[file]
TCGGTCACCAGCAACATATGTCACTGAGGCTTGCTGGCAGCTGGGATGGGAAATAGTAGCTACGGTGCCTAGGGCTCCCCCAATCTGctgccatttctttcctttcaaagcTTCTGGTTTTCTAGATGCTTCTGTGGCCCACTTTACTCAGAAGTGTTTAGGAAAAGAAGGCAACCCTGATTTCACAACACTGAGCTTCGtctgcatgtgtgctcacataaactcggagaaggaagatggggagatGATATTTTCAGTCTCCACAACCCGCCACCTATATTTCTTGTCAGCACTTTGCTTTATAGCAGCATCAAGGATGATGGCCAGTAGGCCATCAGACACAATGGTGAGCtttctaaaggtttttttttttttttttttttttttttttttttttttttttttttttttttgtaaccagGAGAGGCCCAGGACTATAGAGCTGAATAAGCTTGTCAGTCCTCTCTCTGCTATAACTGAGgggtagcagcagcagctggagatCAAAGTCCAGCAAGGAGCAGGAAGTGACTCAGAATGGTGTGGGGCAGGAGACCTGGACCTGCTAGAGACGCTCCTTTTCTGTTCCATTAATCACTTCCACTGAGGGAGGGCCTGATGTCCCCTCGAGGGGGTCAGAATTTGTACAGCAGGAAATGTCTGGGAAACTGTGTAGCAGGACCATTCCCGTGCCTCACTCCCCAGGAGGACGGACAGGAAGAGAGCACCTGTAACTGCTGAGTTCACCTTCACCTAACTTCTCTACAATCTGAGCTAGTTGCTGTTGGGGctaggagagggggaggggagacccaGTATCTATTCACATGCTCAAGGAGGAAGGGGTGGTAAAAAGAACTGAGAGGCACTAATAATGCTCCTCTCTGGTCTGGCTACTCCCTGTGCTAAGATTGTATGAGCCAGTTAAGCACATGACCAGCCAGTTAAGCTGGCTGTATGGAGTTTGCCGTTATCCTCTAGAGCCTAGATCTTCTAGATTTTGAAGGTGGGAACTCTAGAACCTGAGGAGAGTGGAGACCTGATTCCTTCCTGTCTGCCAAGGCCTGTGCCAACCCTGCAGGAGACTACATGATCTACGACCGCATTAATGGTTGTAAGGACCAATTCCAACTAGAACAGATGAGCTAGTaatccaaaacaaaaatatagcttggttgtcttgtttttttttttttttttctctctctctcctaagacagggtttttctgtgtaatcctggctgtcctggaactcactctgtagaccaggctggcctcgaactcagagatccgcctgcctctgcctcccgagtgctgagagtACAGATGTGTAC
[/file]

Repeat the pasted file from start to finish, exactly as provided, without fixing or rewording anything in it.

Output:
TCGGTCACCAGCAACATATGTCACTGAGGCTTGCTGGCAGCTGGGATGGGAAATAGTAGCTACGGTGCCTAGGGCTCCCCCAATCTGctgccatttctttcctttcaaagcTTCTGGTTTTCTAGATGCTTCTGTGGCCCACTTTACTCAGAAGTGTTTAGGAAAAGAAGGCAACCCTGATTTCACAACACTGAGCTTCGtctgcatgtgtgctcacataaactcggagaaggaagatggggagatGATATTTTCAGTCTCCACAACCCGCCACCTATATTTCTTGTCAGCACTTTGCTTTATAGCAGCATCAAGGATGATGGCCAGTAGGCCATCAGACACAATGGTGAGCtttctaaaggtttttttttttttttttttttttttttttttttttttttttttttttttttgtaaccagGAGAGGCCCAGGACTATAGAGCTGAATAAGCTTGTCAGTCCTCTCTCTGCTATAACTGAGgggtagcagcagcagctggagatCAAAGTCCAGCAAGGAGCAGGAAGTGACTCAGAATGGTGTGGGGCAGGAGACCTGGACCTGCTAGAGACGCTCCTTTTCTGTTCCATTAATCACTTCCACTGAGGGAGGGCCTGATGTCCCCTCGAGGGGGTCAGAATTTGTACAGCAGGAAATGTCTGGGAAACTGTGTAGCAGGACCATTCCCGTGCCTCACTCCCCAGGAGGACGGACAGGAAGAGAGCACCTGTAACTGCTGAGTTCACCTTCACCTAACTTCTCTACAATCTGAGCTAGTTGCTGTTGGGGctaggagagggggaggggagacccaGTATCTATTCACATGCTCAAGGAGGAAGGGGTGGTAAAAAGAACTGAGAGGCACTAATAATGCTCCTCTCTGGTCTGGCTACTCCCTGTGCTAAGATTGTATGAGCCAGTTAAGCACATGACCAGCCAGTTAAGCTGGCTGTATGGAGTTTGCCGTTATCCTCTAGAGCCTAGATCTTCTAGATTTTGAAGGTGGGAACTCTAGAACCTGAGGAGAGTGGAGACCTGATTCCTTCCTGTCTGCCAAGGCCTGTGCCAACCCTGCAGGAGACTACATGATCTACGACCGCATTAATGGTTGTAAGGACCAATTCCAACTAGAACAGATGAGCTAGTaatccaaaacaaaaatatagcttggttgtcttgtttttttttttttttttctctctctctcctaagacagggtttttctgtgtaatcctggctgtcctggaactcactctgtagaccaggctggcctcgaactcagagatccgcctgcctctgcctcccgagtgctgagagtACAGATGTGTAC